Popovic was a founding member of the Serbian youth movement Otpor! that overthrew the Serb leader Slobodan Milosevic. He is now Co-founder and Director of the Centre for Applied Nonviolent Action and Strategies (CANVAS). Popovic has devoted his life to understanding why some civilian-led struggles succeed, and others fail. He has always supported the idea that revolutions are not just reserved for political elites; indeed some of the most successful have been organised by “common people” using a variety of tactics.
One of the necessary components for a successful revolution, is a universal message that can capture widespread sentiment across socio-economic groups. Non-violent struggles need to have a membership and following from outside of the biggest cities in a country.
He explained that dictators have also experienced a steep learning curve in the years following the Arab Spring, applying some of the strategies he proposes in his recently released book, Blueprint for Revolution, against activists. This includes the manipulation of social media to promote their own narratives.
The primary reason for failure, he argued, is that mass demonstrations or tactics should always be at the end of a long-planned process, and activists should be wary of declaring “game over” for a dictator too early on; and identify clear, long-term goals.
Participants at the roundtable, including policy-makers and analysts, discussed what the international community can do to support pro-democracy movements. Popovic stressed that external actors, whether another country or NGO, should be careful their foreign policies don’t ‘push’ citizens towards the centres of power. Bombing campaigns or sanctions that affect normal working people rather than political elites, for example, can increase support for a dictator. On the other hand sanctions, he explained, are easy for governments to defend from a moral perspective and, if targeting the right people, can be an effective tool of non-violent struggle for both activists and governments.
A new challenge in the 21st century, Popovic recognised, is the tyranny of non-state actors, such as ISIS. He praised “mockumentaries” that ridicule dictators or terrorist groups for acting as a counter-narrative to their propaganda. While new communication technologies have a role to play in strategic nonviolence, Popovic was reluctant to attribute too much success to ‘clicktivism’, or activism through social media engagement. It can breed inaction and even result in mass movements or demonstrations before activists are fully prepared. He supported the idea that the theory of nonviolent resistance should be taught in schools, and spoke about plans for online courses about nonviolent action strategies with prestigious universities.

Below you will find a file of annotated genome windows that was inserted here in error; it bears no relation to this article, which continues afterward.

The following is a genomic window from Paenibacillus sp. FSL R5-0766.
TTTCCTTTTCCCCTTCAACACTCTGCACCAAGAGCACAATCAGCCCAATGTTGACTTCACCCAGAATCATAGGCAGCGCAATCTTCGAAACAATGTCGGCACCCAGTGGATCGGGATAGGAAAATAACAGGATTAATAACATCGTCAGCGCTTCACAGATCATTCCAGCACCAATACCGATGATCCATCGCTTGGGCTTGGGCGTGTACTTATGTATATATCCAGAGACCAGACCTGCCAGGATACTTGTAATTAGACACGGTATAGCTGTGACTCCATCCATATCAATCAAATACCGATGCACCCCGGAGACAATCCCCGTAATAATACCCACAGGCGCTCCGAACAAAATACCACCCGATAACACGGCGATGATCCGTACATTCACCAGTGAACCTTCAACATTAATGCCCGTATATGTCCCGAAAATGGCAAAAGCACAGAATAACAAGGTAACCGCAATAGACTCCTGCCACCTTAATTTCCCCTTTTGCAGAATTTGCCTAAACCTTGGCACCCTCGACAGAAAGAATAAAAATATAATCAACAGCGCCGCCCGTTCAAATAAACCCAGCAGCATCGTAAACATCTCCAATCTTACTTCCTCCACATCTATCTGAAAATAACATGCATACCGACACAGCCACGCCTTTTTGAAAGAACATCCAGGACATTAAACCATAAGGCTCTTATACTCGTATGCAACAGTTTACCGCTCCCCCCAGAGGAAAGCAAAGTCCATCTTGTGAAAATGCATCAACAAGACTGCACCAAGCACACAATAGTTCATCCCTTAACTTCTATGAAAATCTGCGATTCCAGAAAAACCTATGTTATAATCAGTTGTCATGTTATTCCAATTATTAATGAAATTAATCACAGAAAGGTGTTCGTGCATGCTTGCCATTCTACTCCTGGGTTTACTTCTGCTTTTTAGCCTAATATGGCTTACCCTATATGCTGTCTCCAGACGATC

The conversation was moderated by Peter Pomerantsev, Senior Fellow to the Transitions Forum, Legatum Institute
About the Speaker
Srdja Popovic was one of the founders and key organisers of the Serbian nonviolent resistance group Otpor! Otpor!’s campaign to unseat Serbian president Slobodan Milosovic found success in October 2000 when hundreds of thousands of protestors converged upon and took over the Serbian Parliament, effectively ending Milosevic’s rule. After the revolution, Popovic served a term as a member of the Serbian National Assembly 2000-2003. In 2003, Popovic and other ex-Otpor! activists started the non-profit educational institution the Centre for Applied Nonviolent Action and Strategies. CANVAS has worked with people from 46 different countries, including Zimbabwe, Burma, Iran, and Venezuela, spreading the knowledge on nonviolent strategies and tactics that was used by the Serbian pro-democracy movement to other non-democratic countries. CANVAS has worked with the activists responsible for successful movements such as the Georgian “Rose Revolution” of 2003 and the Ukrainian “Orange Revolution” of 2004-2005. In 2012, Popovic gained the title Master of Biological Sciences. In November 2011, Foreign Policy magazine listed Popovic as one of the "Top 100 Global Thinkers" of 2011 for inspiring the Arab Spring protesters directly and indirectly and educating activists about nonviolent social change in the Middle East and in 2012 was nominated for Nobel Peace Prize. In February 2015, he authored Blueprint for Revolution (Scribe), a "handbook for anyone who wants to effectively (and peacefully) improve your neighborhood, make a difference in your community, or change the world".
The Transitions Forum is a series of projects dedicated to the challenges and possibilities of radical political and economic change.